Eric Peters


Arrowhead - Poem by Eric Peters

Sometimes I want to know who I am she said.
I am more than the Scottish clan that gave me its name to wear.
My blood was here long before the arrival of settlers from Ontario.
The Selkirk Colony and Fort Garry were the clothes of a stranger
That covered my mother’s blood.

I often wake from strange dreams of plains
Stretching a thousand miles from east to west,
Forests in the North
And mountains rising in the West.
I wake from dreams of bison and elk,
Of wolf, rabbit, fox, and river clams,
Of wild plants - gooseberries, cherries and tall prairie grass.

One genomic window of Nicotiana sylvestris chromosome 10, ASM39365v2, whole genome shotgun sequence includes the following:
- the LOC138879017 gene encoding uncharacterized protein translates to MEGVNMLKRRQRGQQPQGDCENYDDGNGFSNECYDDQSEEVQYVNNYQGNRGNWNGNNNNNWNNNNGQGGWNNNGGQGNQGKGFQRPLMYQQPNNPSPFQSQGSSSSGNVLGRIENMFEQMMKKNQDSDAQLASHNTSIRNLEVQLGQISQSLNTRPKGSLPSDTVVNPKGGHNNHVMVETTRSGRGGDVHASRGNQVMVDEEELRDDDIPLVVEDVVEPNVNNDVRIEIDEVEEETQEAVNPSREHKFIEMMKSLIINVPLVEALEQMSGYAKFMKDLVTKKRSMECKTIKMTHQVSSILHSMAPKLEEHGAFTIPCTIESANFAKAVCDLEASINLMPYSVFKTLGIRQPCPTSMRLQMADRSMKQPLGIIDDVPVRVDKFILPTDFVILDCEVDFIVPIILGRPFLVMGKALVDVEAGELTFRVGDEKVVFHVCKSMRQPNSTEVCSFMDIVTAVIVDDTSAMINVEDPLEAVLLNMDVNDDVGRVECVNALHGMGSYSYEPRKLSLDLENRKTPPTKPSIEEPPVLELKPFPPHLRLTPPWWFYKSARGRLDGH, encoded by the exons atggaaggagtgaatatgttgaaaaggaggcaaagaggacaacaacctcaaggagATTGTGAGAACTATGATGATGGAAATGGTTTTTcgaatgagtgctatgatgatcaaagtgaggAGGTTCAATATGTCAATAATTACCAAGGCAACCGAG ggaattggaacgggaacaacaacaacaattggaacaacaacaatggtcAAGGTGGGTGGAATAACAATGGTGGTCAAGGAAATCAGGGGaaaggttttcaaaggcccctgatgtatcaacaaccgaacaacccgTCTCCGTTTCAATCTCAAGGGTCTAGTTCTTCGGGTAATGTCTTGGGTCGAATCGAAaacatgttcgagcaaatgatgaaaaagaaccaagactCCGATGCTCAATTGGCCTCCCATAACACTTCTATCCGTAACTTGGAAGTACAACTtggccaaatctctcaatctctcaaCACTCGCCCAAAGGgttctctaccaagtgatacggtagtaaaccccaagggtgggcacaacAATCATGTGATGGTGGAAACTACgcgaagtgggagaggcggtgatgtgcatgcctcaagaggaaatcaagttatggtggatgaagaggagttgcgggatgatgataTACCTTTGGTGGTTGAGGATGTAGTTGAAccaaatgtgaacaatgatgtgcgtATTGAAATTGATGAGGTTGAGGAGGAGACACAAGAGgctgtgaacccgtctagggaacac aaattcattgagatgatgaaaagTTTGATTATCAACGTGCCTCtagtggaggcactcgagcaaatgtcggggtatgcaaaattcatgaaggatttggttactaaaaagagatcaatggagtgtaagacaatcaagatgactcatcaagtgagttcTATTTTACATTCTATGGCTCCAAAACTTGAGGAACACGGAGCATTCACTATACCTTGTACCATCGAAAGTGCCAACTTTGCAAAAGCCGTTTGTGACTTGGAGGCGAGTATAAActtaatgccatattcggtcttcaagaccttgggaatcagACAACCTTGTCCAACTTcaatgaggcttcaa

I sometimes hear the names of ghosts who walk beside me –
Lakota, Dakota and Nakota Sioux, Plains Cree,
Assiniboine, Ojibway, Blackfoot, Blood, Peigan and Sarcee.
I hold bone, shell and antler fashioned into awls and scrapers,
And the point of an arrow made of stone.

Sometimes I think I know who I am she said,
And then I wake and the plains and the trees
And the mountains are gone.
The herds and solitary animals have left,
The bones and shells and antlers disappeared,
The plants crushed in the ice and mud of many lost millennium.
All gone, but the blood of my mother flowing through my chest.
And then I remember a small chipped stone
With its cutting edge close to my heart.


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Poem Submitted: Saturday, March 24, 2007

Poem Edited: Sunday, February 6, 2011


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